He gestured to the bed and I lay down beside our daughter. I listened as he taught her how to release her fangs and felt two sets pierce my throat. As I lay there, I wondered again why in the world I’d married a vampire.

500 words

Robin Abess
10/1/2012 04:07:33 am

Yes, do feel better as soon as possible!

10/1/2012 08:45:37 am

I thought it was just a cold. At first, I just had a stuffy nose. Then a few sneezes. Then, my eyes started to itch. I began to think it was my allergies acting out. Except it was January. And there was snow on the ground. Lots of snow.

That night, when I went to sleep, I woke up coughing. Felt like I was drowning in the crap draining from my nose. And I was roasting. The sheet was stuck to me, and sweat was dripping from my hair. My pillow was damp too.

I took an allergy pill. It was all I had. And after about 20 minutes, I could kinda breathe. So, I tried bed again. And woke up coughing so hard my throat hurt. And I coughed up blood.

“That can’t be good.”

I got up, and went to the bathroom. Looked in the mirror. I looked like hell. It was time to call the doctor. I started to turn from the mirror, but I stopped. There was something in the mirror that caught my attention. I looked more closely. There was just a hint of silver in the whites of my eyes.

“That’s not normal.”

Another coughing fit started. And more blood came out. When it was over, I looked in the mirror again. My lips had a hint of silver in them. And the silver was spreading. And getting stronger. More visible.

I didn’t have any idea what to do. So, I headed toward my car, intending to go to the emergency room. I never got there. Never got out of the bathroom. It was like I’d lost all control of my body. I couldn’t move.

The coughing stopped. I couldn’t move. I swear I stopped breathing. And my heart stopped beating. And I stood there. Staring at myself in the mirror. Watching my skin turn silver. Wondering how that could happen. Wondering how I could still be alive. Thinking if I wasn’t breathing, I should be on the floor. Dead.

That’s when I started to feel better. The silver color started to fade. When it was gone, I could move. And I felt great. Better than I’d ever felt. Until I heard a voice. There was no one around. It was late at night. And I heard a voice.

And it was talking to me. “Anatomical repairs completed. Now supplementing immune system.”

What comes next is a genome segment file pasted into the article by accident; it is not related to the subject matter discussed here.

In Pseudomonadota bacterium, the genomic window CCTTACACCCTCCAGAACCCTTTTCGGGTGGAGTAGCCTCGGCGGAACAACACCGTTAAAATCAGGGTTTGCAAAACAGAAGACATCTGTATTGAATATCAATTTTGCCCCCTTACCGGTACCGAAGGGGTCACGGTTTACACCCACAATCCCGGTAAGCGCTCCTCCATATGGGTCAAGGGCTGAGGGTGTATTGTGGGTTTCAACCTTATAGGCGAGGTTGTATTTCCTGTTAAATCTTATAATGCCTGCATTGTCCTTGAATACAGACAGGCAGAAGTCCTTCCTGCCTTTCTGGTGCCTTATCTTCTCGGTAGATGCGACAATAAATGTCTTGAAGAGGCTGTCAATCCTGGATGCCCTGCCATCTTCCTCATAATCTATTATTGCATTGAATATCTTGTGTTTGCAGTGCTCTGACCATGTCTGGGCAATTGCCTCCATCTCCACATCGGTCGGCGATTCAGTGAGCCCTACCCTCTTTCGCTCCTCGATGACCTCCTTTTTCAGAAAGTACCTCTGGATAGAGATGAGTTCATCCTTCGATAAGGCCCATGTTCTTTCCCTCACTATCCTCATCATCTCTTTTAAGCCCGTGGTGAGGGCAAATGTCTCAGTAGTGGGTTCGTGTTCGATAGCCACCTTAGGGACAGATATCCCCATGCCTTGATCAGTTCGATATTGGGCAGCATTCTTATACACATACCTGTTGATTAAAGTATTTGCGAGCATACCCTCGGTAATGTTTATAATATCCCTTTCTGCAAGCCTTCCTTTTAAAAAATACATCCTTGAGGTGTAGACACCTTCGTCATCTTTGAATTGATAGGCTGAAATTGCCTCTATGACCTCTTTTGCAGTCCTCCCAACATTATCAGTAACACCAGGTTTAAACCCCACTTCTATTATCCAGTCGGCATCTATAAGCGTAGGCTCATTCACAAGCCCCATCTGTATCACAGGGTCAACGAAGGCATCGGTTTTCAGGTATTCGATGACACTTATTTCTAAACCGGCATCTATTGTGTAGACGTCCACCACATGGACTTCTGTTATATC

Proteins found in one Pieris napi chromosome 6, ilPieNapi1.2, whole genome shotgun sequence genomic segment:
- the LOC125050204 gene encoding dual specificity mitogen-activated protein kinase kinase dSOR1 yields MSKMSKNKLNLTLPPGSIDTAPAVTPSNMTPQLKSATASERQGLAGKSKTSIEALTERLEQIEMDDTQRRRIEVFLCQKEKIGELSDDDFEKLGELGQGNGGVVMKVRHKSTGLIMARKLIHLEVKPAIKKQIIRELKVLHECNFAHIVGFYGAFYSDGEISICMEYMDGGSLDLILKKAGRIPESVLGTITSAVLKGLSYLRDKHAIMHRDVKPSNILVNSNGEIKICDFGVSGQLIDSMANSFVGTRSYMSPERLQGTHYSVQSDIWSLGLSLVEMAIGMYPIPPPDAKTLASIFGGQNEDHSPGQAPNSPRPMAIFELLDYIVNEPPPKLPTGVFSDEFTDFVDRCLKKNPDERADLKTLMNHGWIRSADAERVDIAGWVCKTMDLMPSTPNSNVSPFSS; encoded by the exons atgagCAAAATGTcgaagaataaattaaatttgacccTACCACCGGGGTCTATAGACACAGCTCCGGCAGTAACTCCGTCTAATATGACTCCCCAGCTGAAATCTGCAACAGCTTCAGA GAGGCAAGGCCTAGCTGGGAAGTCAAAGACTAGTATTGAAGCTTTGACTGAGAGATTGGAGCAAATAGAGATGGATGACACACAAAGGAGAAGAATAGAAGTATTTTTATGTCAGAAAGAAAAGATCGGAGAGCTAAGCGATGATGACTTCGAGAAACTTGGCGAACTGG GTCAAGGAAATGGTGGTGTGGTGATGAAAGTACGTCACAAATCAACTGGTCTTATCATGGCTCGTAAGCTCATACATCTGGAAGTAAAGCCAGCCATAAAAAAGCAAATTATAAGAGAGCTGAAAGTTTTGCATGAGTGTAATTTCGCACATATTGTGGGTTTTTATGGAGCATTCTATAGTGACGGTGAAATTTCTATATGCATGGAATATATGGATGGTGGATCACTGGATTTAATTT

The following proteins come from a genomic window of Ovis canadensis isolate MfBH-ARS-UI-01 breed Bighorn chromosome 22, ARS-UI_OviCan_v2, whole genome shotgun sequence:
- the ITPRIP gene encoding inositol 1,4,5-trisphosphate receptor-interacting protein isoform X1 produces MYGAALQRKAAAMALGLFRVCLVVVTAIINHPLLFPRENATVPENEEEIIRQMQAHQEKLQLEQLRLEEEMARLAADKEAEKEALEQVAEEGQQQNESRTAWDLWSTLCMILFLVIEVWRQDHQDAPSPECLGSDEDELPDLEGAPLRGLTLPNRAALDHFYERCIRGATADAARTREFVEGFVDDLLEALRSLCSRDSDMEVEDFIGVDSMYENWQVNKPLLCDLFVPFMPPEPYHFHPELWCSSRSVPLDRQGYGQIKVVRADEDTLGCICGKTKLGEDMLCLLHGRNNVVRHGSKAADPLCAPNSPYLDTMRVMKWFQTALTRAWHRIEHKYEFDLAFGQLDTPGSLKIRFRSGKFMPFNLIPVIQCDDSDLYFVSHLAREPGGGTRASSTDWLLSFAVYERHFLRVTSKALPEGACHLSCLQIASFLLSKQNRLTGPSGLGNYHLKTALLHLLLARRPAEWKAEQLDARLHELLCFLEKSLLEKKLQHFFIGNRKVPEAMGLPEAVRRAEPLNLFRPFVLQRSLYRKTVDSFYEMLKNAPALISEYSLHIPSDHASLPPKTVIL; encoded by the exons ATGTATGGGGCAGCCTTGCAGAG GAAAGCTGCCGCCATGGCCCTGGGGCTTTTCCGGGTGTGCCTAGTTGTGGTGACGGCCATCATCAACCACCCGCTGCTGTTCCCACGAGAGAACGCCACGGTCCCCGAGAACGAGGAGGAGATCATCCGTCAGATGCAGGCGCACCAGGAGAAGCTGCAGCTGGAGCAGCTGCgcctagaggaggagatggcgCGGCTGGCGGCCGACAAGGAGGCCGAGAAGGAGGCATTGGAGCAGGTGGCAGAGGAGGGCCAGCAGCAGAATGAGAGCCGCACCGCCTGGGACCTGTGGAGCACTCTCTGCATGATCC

“Who are you?” I asked. “Where are you?”

The voice went silent. After a minute, it started talking again. “Neural integration complete.” I had no idea what that meant. “Human unit 13527938 ready for use. At current rate of expansion, global takeover will be complete in 30 days, 12 hours, 14 minutes, 3.674 seconds. By your command.”

I couldn’t help but think, “Yep. It was definitely not a cold.” And I couldn’t help but wonder how I could be alive without breathing.

481 Words

10/3/2012 03:05:24 am

Nice, Mark! I liked it! :) Still have some questions, but a fun concept!

10/1/2012 10:12:09 am

Cold Terror

He thought it was just a cold. Deena ushered him off to bed and went to make him soup. Men could be such babies, but since she was working from home now, she supposed she could indulge him this time. He really had been putting in a lot of extra time at the office. She was only a few months along now, but he was obsessed with making sure the baby…their baby…would have the best of everything from day one.

She’d only taken minutes with the soup, but when she looked in, he was already asleep. He looked a bit pale and was sweating heavily. She considered putting in a call to their doctor but knew Stephen would have a cow over the cost of it and so she let it go. If he wasn’t better by morning, perhaps. He seemed awfully feverish for “just a cold”.

Unwilling to disturb his fitful rest, she was reclined on the lounger situated on the balcony of their high-rise apartment. Reading a book, near sleep herself, she didn’t look up when she first heard him in the living room. A loud crash as he knocked over a lamp had her on her feet and almost back into the apartment. She stopped, frozen by the sight of him.